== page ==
3

I was editing my answer to this question, in which I tried to describe the size of Wilderland, and found myself not quite sure what it included. Is Mirkwood part of Wilderland? Does it extend all the way around Rohan to the gates of Mordor? Does it go east past the Lonely Mountain?

I was assuming that when Gandalf and Aragorn explored it in search of Gollum, they didn't go into or past Mirkwood, nor east of the Brown Lands—an assumption I still think is reasonable. But the question still stands: Granted that "Wilderland" is necessarily (as I state in my answer) a vague indicator, is there a specific canon reference to how far it extends in different directions?

6

"Wilderland" is just an English translation of Sindarin "Rhovanion", which appears on the Lord of the Rings map written across Mirkwood and the northern Brown Lands. We can get a rough idea of the extents just by looking at the map and assuming that any major areas (named with the larger lettering) beyond Rhovanion are not a part of it.

For more specific details we need to look at other sources.

The index to the Silmarillion defines it as:

'Wilderland', the wide region east of the Misty Mountains.

That establishes it's western extent (the Misty Mountains) and it's also obvious from the LotR map that it ends in the east at Rhûn.

For north/south we can look to The History of Galadriel and Celeborn in Unfinished Tales:

Therefore after long journeys of enquiry in Rhovanion, from Gondor and the borders of Mordor to Thranduil in the north...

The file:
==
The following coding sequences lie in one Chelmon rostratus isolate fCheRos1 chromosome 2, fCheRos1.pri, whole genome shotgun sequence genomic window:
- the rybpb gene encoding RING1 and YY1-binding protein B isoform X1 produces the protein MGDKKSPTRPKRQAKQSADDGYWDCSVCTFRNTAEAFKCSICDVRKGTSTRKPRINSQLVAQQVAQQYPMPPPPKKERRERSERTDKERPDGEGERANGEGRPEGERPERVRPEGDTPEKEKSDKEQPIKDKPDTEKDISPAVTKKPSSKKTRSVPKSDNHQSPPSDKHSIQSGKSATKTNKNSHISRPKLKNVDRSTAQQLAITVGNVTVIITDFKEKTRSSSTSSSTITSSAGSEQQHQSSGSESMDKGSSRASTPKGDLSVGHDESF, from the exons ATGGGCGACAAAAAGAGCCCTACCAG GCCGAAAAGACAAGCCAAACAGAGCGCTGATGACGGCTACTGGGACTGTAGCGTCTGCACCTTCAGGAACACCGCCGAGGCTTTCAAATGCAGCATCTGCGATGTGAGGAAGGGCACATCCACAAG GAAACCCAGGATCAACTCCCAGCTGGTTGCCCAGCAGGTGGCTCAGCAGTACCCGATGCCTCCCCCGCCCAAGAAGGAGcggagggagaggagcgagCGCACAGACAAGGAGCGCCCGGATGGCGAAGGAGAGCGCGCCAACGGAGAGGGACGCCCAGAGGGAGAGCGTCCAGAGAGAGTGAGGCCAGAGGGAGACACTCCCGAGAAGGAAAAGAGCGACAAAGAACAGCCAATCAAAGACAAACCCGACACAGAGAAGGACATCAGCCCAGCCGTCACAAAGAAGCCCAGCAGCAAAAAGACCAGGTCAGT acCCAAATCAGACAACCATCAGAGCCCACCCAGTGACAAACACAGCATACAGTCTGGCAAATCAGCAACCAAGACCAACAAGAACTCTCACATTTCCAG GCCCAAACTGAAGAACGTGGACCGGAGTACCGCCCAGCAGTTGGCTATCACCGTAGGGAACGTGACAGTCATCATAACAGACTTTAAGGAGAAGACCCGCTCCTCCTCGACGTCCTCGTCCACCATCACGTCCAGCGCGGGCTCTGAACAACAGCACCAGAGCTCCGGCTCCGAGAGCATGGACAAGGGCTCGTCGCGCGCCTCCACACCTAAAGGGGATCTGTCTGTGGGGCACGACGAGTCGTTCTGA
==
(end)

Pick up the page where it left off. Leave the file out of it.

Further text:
So that establishes a southern border at Gondor and Mordor, and that it extends north as far as the realm of Thranduil and the Mirkwood Elves.

The Wikipedia article on Rhovanion defines it as:

...a large region of northern Middle-earth. It extended to the east as far as the inland Sea of Rhûn; north to the Grey Mountains and Iron Hills, home of the Dwarves; west to the range of the Hithaeglir, or Misty Mountains; and south to the line marked by the Limlight river, Anduin, Emyn Muil, Dagorlad, and the Ered Lithui.

Although Wikipedia doesn't cite it's sources for this description, it does seem quite reasonable based on the maps and texts.

  • So it does seem to include Mirkwood? When Gandalf and Aragorn "[explore] the whole length of Wilderland" between c. 3001 and 3018, I don't get the impression that they went as far north as Erebor as far east as Rhun. Especially given the reference to the "length" of Wilderland. – Matt Gutting Dec 3 '14 at 18:47
  • @MattGutting --- in the map at the back of The Hobbit, Anduin is named as the 'Great River of Wilderland'. Hence the answer is yes. – Ian Thompson Dec 3 '14 at 19:43
  • @MattGutting - the map itself is also labelled "Wilderland". – user8719 Dec 3 '14 at 19:47
  • Apparently so (though I can't find either my English or my Latin copy of The Hobbit). I wanted to get a reasonably close limit, though, to the area Gandalf and Aragorn hunted over. – Matt Gutting Dec 3 '14 at 19:52

Your Answer

By clicking “Post Your Answer”, you agree to our terms of service, privacy policy and cookie policy

Not the answer you're looking for? Browse other questions tagged or ask your own question.